MRgFUS, or Magnetic Resonance-guided Focused UltraSound, is an incisionless procedure for the treatment of Essential Tremor
MRgFUS, or Magnetic Resonance-guided Focused UltraSound, is a safe, cost effective and incisionless procedure for the treatment of essential tremor. Trials have been shown to deliver similar patient outcomes to Deep Brain Stimulation (DBS), often in an outpatient setting, and NHS England has now determined that this should also be available as an NHS service.
The treatment combines two technologies – high intensity focused ultrasound (FUS), that is guided by Magnetic Resonance (MR) Imaging. High intensity focused ultrasound is used to destroy one or two small areas of tissue in the brain which are responsible for the tremor. The treatment takes approximately 4 hours and many patients can experience an immediate reduction in their tremor, however, their ability to regain skills such as writing, picking up a cup, using cutlery, doing up buttons and zips, using a phone or computer may take longer to recover. Since April this year (2021) MRgFUS is available on the NHS in England for the treatment of people with essential tremor, having received a positive guidance from NICE in June 2018.
An animated video explaining how MRgFUS works featuring Ian Sharp, who is among the first people in Scotland to be treated with MRgFUS at Ninewells Hospital from the University of Dundee.
Professor Wladyslaw Gedroyc, consultant Radiologist at St. Mary's Hospital, Imperial College NHS trust describes MRgFUS, how it works, who it is for, the key benefits and the considerations of treatment
Generally patients with significant speech impairments, unsteadiness of gait, moderate cognitive impairments or dementia should not be treated with MR-guided Focused Ultrasound, as these could deteriorate after the procedure. In addition if the patient has other serious medical conditions it may be unwise to undergo MR-guided Focused Ultrasound.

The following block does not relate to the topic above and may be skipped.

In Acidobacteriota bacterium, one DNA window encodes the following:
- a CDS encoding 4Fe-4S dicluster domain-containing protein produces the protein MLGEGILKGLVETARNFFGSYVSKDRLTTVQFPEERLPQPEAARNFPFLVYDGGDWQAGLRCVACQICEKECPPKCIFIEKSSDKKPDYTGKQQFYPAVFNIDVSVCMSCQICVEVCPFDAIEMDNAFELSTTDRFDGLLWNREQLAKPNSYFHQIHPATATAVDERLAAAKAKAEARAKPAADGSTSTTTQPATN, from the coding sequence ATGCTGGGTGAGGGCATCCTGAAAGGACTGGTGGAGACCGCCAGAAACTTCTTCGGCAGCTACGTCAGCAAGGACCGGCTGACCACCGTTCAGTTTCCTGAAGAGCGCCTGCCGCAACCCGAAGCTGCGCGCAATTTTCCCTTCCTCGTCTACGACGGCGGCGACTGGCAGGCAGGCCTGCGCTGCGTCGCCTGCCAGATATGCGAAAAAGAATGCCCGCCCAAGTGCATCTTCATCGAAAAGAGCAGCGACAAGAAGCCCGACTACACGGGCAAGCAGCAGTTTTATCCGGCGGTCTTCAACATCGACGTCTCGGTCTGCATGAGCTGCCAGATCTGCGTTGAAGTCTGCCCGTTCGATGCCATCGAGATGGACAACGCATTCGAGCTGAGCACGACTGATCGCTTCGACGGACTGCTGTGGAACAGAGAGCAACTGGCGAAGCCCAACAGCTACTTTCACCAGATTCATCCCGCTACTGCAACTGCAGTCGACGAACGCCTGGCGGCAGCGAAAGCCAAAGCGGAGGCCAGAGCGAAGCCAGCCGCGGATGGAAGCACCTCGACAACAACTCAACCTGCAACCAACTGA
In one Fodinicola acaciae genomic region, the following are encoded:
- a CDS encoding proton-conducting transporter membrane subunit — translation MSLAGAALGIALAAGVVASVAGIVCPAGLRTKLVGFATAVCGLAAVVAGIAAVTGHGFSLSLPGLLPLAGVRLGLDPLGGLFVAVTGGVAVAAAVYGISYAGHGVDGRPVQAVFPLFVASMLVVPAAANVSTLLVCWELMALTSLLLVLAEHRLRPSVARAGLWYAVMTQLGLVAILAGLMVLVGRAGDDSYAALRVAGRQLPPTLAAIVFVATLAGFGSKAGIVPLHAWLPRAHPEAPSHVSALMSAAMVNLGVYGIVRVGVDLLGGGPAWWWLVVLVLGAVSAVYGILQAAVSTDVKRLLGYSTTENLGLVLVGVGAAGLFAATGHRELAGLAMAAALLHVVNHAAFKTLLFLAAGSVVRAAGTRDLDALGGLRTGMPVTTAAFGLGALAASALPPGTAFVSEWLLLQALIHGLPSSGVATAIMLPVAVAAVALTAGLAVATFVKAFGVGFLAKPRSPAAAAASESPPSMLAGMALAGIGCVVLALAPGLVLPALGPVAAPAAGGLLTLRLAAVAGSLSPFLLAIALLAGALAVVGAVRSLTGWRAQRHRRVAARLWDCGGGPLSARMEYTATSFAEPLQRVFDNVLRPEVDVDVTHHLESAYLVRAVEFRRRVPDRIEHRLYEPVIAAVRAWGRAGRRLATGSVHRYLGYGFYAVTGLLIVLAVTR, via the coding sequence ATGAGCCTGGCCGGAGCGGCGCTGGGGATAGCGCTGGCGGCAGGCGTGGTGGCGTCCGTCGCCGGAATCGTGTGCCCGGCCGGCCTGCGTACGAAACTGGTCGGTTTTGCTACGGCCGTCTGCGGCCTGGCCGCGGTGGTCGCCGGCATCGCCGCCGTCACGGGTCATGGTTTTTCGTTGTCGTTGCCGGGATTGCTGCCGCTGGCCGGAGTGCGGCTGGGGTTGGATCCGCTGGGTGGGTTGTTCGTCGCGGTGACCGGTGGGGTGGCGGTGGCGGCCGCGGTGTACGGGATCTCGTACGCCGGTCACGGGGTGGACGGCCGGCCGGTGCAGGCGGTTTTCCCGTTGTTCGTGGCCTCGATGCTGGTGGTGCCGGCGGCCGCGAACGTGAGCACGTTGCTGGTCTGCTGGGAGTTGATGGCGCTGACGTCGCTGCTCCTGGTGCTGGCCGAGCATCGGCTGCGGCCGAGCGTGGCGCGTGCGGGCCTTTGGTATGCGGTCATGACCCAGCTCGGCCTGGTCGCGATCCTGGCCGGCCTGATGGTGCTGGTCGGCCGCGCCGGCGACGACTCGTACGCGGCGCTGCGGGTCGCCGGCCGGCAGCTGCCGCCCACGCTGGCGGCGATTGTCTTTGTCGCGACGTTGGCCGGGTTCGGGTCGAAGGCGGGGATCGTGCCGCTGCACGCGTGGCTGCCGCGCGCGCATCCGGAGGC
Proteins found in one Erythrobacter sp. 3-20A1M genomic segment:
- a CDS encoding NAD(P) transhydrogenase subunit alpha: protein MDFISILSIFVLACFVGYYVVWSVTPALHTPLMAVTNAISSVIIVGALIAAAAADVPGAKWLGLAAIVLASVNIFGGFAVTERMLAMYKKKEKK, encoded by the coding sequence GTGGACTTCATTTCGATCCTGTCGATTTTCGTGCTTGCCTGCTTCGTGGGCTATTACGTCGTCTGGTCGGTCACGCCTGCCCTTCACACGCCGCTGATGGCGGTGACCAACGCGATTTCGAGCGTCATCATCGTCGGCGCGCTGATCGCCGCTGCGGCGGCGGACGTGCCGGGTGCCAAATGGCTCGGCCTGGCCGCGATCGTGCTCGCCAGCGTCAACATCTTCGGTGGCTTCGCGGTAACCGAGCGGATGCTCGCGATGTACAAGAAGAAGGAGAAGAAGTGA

The MR-guided Focused Ultrasound procedure is performed with the patient awake and can be somewhat of an ordeal; patients often reporting a feeling of dizziness or pressure around the head which may occur several times during ‘sonications’ and lasts for 10-15 seconds on each occasion. There can be some intrusive pain and discomfort from the pins that hold the frame to the patients head. The frame is required to prevent the head from moving during the procedure. As it is done in an MRI scanner whilst the patient is awake it may not be possible in patients with claustrophobia (fear of enclosed spaces).
The main adverse effects of MRgFUS are caused by cerebral oedema (temporary swelling around the target site in the brain), which may lead to worsening of speech and walking and also numbness, involuntary movements or weakness on the treated side of the body (including face, arm and leg). Although, these symptoms, should they occur, usually resolve within a few months there is the possibility that one or more of these adverse effects might remain permanently.
Will the tremor return afterwards and how long will the beneficial effects of MR-guided focused ultrasound last?
The answers to these questions are not known as it is a relatively new procedure. However, currently we have good information on patients up to 3 years after MR-guided Focused Ultrasound showing that the tremor remains well suppressed in the treated arm in most but not all patients.